A season of cruelty
by Ken Coates Cracks are appearing in the foundation stones of our civilisation. Long- standing taboos about national sovereignty have already fallen. Apart from the sovereignty of the megapower, all other sovereignty is qualified, if not abrogated. The universal prohibition of torture is now another victim. On January 11, the Economist opened its lead story with the question: "Is torture ever justified?" With some diffidence, the magazine answered No. But perhaps, it thought, sleep deprivation, lengthy interrogations and the use of the truth serum might be defined as falling outside the domain of torture. What provoked the Economist to think these thoughts? There has been a controversy in the Washington Post, triggered by an important article which appeared on December 26 last year. The article alleged quite specifically that unjustifiable interrogation techniques were being used at the US bases of Bagram in Afghanistan and on Diego Garcia. "Deep inside the forbidden zone at the US-occupied Bagram air base in Afghanistan, around the corner from the detention centre and beyond the segregated clandestine military units, sits a cluster of metal shipping containers protected by a triple layer of concertina wire", it said. "The containers hold the most valuable prizes in the war on terrorism — captured Al-Qaeda operatives and Taliban commanders." This valuable cargo seems to have been made for ill-treatment. Non-co-operators are kept standing or kneeling for hours on end, hooded or clad in spray-painted goggles. Deprived of sleep At times, they are held in painful or awkward positions and deprived of sleep with a 24-hour bombardment of lights under "stress and duress" technique. By contrast, co-operators are given modest creature comforts, friendly interrogators and, "in some cases, money". Some of the non-co-operators are handed over to foreign intelligence services which are far less squeamish about torture than the United States is supposed to be. This process of handover is called "rendering." Not all non-co-operating prisoners need to be "rendered" because the US maintains a number of detention centres where the due process which should rule in the rest of the US does not hold sway. When I raised this question in the British press, Foreign Office Minister Baroness Amos denied that it was possible for Diego Garcia to be used for interrogation since the US forces had never asked permission for such use. I sought a response from the Washington Post and was told by one of those responsible for the original article that they saw no reason to modify their story. Further checking reveals that there is no British civilian administration on Diego Garcia. The island usually has a small compliment of less than 50 naval personnel under a Royal Navy commander who also acts as the representative of the British Foreign Office. According to the Washington Post, US officials superintend most of the interrogations, especially those of senior captives. Smaller fry are handed over to less squeamish interrogators in Jordan, Egypt or Morocco, together with the lists of the questions to which the CIA requires answers. These "extraordinary renditions" are subject to no legal controls, although the appointed torturers have frequently been the subject of angry denunciations by US human rights organisations. "According to US officials, nearly 3000 suspected Al-Qaeda members and their supporters have been detained world-wide since September 11, 2001. About 625 are at the US military's confinement facility at Guantanamo Bay, Cuba. Some officials estimated that fewer than 100 captives have been rendered to third countries. Thousands have been arrested and held with US assistance in countries known for brutal treatment of prisoners, the officials said." Cofer Black, who heads the CIA counter-terrorist centre, said: "There was a before 9/11 and an after 9/11. "After 9/11 the gloves come off." Part of the glove stripping process is that of rendering. We don't kick the shit out of them. We send them to other countries so they can kick the shit out of them." Mind altering drugs Mind-altering drugs are by no means the only devices employed in the administration of such kickings. Systematic deprivation of sleep, selective withholding of pain-killing drugs for wounded people and other more or less "acceptable" cruelties are among the other standard treatment for rendered victims. Before they are rendered, reports the Washington Post, captives are often softened up by military police and US army special forces troops who beat them up and confine them in tiny rooms. Commonly, they are blindfolded and thrown into walls, tied up in painful postures, exposed to loud noises and unremitting intimidation. How does rendering proceed? Sometimes, for instance in Saudi Arabia, "we are able to observe through one-way mirrors the live interrogations," said a senior US official. "In others, we usually get summaries. We will feed questions to the investigators". The Saudis have been very helpful with US enquiries, as was acknowledged by CIA head George Tenet in his speech of December 11, 2002. Rendition to Jordan is comparatively common because the Jordanians are considered very professional interrogators. "The most frequently alleged methods of torture include sleep deprivation, beating on the soles of the feet, prolonged suspension with ropes in contorted positions and extended solitary confinement," said the 2001 report of the State Department on Human Rights in Jordan. Morocco is another popular centre for rendition, notwithstanding a recent official ban on torture, which human rights organisations believe to be more honoured in the breach than the observance. Prominent among the contributors to this report was Professor Alan Dershowitz, who called for the legalisation of torture to enable it to be controlled. Dershowitz is a civil libertarian who wishes to put an end to the blindfold culture of US interrogators, forcing them to apply for a torture order or warrant in each individual case where tortures are to be applied. The argument for such control is based on the presumption that illicit torture has been widespread and continuing. Since the CIA has, beyond doubt, been involved in training torturers in Latin America and further afield, what Dershowitz said will ring true for many people. But Dershowitz fails to consider that the legitimisation of torture would undoubtedly mean an exponential increase in its use, given the present culture of rabid irrationalism. What is known to everyone who has worked in the field of rehabilitation of victims of torture is that the torture is not about the pursuit of information but the humiliation of its victims. Dehumanising the torturers This purpose does not take account of or comprehend its result, which is the dehumanisation of the torturers themselves and those who employ them. It would be unwise to say that no truthful information is ever extracted by the administration of pain. But what is absolutely plain is that torture normally generates false confessions because people will say anything to stop the pain, even if only intermittently. After the war on Iraq, there will be many more prisoners in line to be tortured, whether by "our own" specialists or by suitable foreign volunteers from among the lackeys who are willing to assist in rendition. Cruelty will be in season. How will this conduce to the restoration of peace or the development of human rights or the growth of civilisation? We are about to establish new schools of brutality, to which the only antidote known to us at this time is human sympathy and solidarity. This will be generated in the peace movement or, failing that, nowhere at all.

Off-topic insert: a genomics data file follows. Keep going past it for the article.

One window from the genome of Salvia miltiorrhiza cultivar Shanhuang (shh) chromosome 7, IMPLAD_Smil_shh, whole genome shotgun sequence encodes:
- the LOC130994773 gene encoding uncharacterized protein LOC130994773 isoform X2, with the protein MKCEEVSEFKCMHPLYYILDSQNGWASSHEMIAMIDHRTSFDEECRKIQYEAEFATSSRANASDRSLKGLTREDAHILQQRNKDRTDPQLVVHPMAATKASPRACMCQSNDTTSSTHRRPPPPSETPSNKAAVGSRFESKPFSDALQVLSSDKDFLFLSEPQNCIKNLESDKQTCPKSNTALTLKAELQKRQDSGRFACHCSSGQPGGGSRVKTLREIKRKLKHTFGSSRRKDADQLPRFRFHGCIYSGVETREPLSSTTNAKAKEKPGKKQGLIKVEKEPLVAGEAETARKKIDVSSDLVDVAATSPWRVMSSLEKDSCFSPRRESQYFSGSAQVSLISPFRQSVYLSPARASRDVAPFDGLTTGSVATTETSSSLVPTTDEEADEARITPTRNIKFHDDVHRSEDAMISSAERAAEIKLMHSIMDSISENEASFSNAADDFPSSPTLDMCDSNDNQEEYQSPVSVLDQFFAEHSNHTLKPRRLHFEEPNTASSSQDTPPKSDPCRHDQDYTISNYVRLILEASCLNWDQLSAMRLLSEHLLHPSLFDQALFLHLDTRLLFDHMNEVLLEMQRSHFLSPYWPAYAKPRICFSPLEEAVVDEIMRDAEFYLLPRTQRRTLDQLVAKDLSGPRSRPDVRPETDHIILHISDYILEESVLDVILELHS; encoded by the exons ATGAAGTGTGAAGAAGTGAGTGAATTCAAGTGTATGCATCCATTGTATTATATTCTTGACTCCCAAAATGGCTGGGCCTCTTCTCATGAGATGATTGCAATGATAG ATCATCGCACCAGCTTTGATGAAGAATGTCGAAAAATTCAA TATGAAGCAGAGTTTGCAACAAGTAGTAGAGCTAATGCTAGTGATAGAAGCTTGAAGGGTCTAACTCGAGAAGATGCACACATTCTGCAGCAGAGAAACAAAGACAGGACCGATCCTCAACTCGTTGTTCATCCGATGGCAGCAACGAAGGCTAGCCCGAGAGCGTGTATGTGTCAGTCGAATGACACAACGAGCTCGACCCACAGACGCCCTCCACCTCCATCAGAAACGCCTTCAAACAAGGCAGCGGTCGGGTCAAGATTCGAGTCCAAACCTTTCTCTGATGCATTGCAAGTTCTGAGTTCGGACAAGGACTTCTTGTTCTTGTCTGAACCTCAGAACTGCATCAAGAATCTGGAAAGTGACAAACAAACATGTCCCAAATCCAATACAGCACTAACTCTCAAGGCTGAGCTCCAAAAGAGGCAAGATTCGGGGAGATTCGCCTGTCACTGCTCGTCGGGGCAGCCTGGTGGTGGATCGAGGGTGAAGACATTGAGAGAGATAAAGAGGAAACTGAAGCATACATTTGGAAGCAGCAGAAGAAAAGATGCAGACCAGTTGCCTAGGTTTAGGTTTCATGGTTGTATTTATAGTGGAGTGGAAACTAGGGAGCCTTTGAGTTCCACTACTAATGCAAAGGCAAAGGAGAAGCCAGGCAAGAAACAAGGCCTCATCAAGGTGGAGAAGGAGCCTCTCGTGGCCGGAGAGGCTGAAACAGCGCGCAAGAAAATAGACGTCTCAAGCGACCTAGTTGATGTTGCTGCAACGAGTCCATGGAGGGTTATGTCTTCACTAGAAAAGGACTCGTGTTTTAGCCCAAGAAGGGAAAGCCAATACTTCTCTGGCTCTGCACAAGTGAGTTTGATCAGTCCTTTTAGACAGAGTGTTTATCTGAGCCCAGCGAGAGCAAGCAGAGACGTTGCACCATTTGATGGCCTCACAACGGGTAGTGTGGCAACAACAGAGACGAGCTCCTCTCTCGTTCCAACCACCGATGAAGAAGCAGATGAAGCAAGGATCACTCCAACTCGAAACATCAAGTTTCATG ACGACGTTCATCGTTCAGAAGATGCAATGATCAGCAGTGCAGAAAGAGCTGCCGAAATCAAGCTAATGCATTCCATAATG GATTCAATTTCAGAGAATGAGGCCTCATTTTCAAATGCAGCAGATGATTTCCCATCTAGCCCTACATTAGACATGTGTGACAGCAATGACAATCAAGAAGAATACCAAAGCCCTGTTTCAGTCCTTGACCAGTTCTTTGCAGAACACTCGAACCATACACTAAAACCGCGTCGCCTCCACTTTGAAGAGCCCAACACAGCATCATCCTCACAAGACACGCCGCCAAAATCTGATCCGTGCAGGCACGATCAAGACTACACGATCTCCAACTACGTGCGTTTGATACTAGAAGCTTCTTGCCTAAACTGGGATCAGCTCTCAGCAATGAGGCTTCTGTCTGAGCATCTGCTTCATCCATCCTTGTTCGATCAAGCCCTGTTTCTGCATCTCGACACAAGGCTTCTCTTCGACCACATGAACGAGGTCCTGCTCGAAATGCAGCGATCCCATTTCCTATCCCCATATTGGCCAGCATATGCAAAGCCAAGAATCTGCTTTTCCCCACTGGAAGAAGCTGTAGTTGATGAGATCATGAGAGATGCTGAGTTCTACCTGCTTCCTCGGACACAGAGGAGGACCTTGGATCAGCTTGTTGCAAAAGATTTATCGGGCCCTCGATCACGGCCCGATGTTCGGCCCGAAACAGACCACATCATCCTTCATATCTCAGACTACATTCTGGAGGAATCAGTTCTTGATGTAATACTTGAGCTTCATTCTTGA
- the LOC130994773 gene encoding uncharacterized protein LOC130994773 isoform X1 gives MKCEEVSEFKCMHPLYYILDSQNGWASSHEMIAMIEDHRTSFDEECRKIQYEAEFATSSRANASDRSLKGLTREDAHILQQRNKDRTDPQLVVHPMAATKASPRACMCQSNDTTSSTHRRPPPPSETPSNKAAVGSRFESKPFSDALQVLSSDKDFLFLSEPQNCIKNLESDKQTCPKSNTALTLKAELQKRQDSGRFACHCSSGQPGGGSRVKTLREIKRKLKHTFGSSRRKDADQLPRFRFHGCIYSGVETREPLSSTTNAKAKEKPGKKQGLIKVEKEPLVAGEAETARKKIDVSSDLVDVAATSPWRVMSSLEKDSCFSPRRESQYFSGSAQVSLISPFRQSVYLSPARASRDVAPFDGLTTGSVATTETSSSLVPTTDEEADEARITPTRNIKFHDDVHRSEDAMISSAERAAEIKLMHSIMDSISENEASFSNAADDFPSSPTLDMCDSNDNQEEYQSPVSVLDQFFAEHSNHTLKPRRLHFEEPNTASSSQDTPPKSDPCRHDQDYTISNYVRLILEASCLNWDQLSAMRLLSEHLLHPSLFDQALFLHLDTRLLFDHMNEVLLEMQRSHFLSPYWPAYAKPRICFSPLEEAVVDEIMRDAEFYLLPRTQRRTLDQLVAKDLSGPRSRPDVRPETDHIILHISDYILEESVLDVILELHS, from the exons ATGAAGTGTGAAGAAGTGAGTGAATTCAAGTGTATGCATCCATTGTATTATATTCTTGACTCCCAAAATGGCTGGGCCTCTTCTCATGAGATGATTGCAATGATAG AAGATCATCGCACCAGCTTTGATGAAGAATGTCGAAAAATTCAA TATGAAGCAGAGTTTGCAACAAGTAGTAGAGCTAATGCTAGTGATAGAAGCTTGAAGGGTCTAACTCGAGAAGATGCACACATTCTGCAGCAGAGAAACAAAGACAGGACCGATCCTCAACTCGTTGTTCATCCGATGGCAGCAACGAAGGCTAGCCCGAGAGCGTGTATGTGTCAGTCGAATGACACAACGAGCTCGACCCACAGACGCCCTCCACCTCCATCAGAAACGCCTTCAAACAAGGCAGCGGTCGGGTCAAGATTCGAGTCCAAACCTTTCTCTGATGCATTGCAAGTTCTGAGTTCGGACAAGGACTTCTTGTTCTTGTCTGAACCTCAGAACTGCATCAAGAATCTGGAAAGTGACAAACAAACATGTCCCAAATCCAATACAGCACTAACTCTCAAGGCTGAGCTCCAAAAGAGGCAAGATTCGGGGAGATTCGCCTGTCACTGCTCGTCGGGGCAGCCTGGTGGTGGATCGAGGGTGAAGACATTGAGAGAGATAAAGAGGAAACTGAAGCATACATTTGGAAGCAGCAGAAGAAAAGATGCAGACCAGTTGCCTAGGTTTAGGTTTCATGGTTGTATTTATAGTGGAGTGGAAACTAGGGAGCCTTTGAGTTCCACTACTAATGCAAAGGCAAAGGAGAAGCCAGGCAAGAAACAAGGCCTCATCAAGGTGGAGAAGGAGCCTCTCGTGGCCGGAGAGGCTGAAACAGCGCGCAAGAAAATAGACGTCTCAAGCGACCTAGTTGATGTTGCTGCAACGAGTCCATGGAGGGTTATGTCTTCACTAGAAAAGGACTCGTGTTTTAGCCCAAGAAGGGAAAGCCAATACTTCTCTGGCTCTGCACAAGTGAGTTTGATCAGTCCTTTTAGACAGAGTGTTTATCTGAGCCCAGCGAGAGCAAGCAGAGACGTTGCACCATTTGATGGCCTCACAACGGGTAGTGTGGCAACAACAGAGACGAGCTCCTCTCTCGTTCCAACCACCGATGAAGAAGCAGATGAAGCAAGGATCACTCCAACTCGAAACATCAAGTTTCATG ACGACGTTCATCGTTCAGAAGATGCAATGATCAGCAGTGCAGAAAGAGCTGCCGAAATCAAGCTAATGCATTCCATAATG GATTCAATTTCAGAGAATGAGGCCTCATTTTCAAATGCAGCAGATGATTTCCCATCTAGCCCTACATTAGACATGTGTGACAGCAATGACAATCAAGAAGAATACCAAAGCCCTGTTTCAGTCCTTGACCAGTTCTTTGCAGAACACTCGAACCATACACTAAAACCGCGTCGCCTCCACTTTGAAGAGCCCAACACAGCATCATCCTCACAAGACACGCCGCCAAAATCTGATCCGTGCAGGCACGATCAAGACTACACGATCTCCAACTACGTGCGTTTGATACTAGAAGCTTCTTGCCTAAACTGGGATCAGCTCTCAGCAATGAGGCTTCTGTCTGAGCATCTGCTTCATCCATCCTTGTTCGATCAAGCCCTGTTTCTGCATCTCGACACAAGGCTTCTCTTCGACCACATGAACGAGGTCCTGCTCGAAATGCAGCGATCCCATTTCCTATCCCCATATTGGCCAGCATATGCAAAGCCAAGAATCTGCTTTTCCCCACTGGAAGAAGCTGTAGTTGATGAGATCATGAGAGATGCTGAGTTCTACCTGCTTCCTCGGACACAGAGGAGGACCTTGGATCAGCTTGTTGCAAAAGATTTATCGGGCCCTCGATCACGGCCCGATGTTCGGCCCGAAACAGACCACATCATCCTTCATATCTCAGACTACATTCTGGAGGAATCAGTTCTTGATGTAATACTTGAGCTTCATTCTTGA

* * *Acknowledgement to Morning Star